I personally dose off my hat in praise of Ghanaian teachers for not hitting the streets or taking any legal action against our leaders about this maltreatment and disrespect. I am not by this preaching against the policy, but I am just belching out my indifference in the way and manner in which the whole thing was incongruously handled by our leaders. How do you and your management come to that conclusion? Have you not heard severally, that, one man’s meat is another man’s poison? If you tout the prospects of the said policy, what prevented you from engaging the teacher first?
I observed with disgust and revulsion the apparent inhumane treatment meted out to teachers across the country in the just ended five-day new curriculum training. The horrifying images from the various training centers flooding social media speak volumes to the rest of the world, how low we carry our educational sector. Finland, Tanzania and South Africa to mention a few, are icons in the realm of educational delivery not because of teachers higher take-home, but solely the upliftment of the profession to high esteem.
Permit me to make a sober reflection on; before, during and after the training, which will be grounded on the premise of incontrovertible evidence. Invitation to the training was issued to teachers laced with unmerited threats of losing salary for noncompliance, at a time GES is fully aware most teachers have traveled to their hometowns for vacation, and those on Sandwich programs engrossed with serious studies to upgrade their competence to return to the classroom.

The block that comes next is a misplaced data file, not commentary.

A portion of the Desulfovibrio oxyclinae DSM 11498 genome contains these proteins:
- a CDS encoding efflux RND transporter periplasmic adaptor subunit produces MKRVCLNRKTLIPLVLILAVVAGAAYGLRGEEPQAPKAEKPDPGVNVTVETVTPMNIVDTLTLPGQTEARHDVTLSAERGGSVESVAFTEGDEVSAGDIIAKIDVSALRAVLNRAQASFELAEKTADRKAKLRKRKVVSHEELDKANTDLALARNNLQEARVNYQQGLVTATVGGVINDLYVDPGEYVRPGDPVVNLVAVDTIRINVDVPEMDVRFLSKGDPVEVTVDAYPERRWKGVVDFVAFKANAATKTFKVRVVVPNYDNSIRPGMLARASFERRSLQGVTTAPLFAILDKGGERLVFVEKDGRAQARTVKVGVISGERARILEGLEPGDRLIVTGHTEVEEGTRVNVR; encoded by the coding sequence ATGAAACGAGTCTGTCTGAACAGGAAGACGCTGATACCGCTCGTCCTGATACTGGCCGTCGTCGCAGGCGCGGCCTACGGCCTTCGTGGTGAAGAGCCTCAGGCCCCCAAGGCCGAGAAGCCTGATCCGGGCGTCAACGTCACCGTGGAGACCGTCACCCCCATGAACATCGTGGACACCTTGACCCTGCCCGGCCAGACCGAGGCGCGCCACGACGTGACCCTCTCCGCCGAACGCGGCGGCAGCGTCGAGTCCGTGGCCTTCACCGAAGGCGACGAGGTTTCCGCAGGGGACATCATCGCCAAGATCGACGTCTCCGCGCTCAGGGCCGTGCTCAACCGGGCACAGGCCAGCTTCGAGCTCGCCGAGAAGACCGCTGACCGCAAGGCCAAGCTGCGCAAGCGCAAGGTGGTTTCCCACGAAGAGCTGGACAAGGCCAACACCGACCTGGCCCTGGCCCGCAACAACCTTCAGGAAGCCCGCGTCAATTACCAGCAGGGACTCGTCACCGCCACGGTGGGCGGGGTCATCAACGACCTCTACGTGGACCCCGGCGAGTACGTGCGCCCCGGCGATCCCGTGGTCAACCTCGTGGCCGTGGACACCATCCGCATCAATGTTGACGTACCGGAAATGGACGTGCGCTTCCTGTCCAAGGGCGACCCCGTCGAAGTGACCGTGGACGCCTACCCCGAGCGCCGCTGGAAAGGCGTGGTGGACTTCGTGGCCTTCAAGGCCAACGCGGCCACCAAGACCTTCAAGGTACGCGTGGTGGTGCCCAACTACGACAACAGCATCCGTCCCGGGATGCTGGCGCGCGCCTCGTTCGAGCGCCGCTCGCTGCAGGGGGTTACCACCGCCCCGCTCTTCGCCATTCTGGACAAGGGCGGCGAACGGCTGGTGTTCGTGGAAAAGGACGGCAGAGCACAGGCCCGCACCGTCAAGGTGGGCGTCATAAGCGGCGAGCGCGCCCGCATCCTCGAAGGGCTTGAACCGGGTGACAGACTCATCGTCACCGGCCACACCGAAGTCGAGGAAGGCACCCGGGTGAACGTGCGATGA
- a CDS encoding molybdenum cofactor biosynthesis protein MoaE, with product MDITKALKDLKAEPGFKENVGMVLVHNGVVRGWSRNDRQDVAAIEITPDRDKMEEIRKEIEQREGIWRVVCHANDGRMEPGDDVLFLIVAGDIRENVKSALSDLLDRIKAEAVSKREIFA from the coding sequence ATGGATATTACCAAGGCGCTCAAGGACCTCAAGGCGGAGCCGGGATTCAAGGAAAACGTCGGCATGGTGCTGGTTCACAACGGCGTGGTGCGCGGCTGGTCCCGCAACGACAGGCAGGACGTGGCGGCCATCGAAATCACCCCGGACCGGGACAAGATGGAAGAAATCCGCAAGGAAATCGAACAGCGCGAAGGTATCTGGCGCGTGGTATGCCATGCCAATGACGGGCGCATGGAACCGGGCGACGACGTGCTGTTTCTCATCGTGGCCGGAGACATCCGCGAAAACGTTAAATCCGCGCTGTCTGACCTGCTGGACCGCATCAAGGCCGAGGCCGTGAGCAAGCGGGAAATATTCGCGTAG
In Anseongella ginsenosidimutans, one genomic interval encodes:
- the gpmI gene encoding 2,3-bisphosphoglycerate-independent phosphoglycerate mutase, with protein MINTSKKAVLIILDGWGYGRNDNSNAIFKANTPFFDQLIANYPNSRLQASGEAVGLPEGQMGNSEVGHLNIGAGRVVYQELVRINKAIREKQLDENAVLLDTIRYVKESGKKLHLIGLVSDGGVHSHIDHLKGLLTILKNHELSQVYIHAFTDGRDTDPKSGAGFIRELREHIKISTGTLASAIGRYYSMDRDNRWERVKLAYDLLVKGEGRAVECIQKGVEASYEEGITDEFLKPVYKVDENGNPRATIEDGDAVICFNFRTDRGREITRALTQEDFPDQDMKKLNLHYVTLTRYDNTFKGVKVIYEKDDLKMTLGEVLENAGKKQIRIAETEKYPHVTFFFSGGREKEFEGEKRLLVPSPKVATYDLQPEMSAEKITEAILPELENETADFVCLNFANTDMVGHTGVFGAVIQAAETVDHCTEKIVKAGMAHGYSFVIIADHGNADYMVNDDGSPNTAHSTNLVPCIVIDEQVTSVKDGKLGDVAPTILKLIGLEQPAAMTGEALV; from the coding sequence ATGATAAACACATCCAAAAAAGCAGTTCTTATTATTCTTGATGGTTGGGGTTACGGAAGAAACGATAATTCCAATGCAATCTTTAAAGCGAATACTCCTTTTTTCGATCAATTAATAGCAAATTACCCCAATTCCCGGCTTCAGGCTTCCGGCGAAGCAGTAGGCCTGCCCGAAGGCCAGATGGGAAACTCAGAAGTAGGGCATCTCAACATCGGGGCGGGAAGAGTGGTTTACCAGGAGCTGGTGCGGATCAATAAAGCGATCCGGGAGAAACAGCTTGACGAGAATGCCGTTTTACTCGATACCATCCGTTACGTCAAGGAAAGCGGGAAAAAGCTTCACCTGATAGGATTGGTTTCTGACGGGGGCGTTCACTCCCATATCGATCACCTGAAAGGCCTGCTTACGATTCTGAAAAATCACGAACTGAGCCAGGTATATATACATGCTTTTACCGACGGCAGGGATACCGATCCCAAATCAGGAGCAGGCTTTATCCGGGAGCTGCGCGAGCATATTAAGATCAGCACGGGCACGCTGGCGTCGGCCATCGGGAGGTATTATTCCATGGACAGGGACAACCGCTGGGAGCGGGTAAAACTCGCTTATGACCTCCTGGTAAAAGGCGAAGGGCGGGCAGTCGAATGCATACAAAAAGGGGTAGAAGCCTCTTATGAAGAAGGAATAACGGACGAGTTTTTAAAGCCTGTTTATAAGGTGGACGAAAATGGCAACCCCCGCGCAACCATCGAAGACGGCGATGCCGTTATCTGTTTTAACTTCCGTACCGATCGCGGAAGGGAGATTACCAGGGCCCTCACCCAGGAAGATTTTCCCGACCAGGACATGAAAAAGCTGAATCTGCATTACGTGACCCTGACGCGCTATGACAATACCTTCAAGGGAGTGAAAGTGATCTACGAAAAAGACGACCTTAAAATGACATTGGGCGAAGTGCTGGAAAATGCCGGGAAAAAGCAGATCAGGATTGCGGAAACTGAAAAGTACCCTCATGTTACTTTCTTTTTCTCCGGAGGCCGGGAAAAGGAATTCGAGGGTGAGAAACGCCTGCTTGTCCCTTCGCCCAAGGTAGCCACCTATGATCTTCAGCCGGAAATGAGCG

Bearing all odds, the vulnerable teachers hastily returned to the prompt call of the GES to undertake the said training, only to be slapped with a week’s postponement. The nationwide training finally kicked started, with massive attendance by these trainees, where some of them had to ride on an average of two to three hours to some centres to be trained on the said new curriculum.
Teachers were again pushed to the wall when served with all sort of unhealthy breakfast and lunch at a paltry amount of Gh¢8.00. I was shocked beyond recovery when these professionals who are the core determiners of our social standing were reduced to a level not worth mentioning in this piece. I was dismayed to have seen tied spoon-full porridge in polythene bags plus doughnuts as breakfast and a handful of kenkey with ground pepper also tied in polythene bags as supper.
Yet even GNAT and its cohorts refused to come to the defense of their members from these barbaric gimmicks. George Orwell in Animal Farm said ‘‘At times when you wish you were disappointed, you are disappointed that you were not disappointed.’’ I seriously wish those who partook in the training were not even served any meal.
As if that was not enough, GES tested the unending patience of their employees, by imposing a paltry GHC50 on them as an allowance for a five-day training. I’m glad some teachers turned down that peanut on obvious grounds of glaring disregard.
NAPO, how much is the minimum wage per day, and we are talking about five days here?